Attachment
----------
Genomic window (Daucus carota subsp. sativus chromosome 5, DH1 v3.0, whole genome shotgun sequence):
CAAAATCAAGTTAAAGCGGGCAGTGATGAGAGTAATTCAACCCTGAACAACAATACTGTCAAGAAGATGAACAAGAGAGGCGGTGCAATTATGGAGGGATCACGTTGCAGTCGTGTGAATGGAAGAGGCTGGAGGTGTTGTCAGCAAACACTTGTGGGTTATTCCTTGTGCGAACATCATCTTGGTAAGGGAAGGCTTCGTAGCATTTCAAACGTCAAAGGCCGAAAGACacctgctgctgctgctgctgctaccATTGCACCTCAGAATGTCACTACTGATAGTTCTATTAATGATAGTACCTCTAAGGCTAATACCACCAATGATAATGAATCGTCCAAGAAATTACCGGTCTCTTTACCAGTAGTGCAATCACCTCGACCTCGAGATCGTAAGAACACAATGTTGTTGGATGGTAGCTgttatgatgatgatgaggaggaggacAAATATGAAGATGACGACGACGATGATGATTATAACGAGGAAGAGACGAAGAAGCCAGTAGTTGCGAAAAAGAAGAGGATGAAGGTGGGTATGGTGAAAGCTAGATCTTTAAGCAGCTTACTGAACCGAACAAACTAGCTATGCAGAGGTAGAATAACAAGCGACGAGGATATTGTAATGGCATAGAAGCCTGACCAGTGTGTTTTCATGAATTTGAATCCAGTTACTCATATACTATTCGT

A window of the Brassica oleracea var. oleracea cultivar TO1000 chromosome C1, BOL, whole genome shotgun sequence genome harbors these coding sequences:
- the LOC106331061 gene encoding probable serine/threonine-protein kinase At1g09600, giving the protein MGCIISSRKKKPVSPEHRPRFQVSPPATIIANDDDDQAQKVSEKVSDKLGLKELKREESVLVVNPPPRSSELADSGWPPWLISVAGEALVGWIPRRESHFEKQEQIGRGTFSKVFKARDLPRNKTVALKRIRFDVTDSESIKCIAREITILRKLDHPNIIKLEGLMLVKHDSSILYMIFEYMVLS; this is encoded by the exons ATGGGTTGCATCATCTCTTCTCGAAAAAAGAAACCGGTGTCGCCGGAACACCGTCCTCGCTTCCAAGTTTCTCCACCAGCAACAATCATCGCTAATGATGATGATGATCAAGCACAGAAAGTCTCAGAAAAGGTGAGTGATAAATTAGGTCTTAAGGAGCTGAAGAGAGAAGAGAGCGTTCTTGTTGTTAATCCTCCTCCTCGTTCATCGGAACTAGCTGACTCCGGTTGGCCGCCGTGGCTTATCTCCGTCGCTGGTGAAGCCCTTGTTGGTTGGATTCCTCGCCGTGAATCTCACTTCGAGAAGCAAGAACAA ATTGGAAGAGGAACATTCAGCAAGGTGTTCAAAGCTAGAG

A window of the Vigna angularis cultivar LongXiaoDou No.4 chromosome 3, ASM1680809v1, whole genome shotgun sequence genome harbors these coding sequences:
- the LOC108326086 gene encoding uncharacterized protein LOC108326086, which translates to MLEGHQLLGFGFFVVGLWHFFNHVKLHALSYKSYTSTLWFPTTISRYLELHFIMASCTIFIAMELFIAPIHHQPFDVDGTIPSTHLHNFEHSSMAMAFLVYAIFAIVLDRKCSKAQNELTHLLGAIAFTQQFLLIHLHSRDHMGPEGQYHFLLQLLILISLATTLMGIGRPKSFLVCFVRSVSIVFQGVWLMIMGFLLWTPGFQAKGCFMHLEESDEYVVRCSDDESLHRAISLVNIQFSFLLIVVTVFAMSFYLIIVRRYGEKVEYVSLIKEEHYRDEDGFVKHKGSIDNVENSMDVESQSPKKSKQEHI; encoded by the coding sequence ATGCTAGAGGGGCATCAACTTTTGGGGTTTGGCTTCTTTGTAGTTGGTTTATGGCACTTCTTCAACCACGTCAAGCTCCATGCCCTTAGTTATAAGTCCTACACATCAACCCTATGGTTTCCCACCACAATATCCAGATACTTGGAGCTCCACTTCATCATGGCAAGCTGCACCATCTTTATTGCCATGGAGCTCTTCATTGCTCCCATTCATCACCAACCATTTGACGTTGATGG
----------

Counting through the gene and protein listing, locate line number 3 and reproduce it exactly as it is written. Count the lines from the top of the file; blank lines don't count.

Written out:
A window of the Brassica oleracea var. oleracea cultivar TO1000 chromosome C1, BOL, whole genome shotgun sequence genome harbors these coding sequences: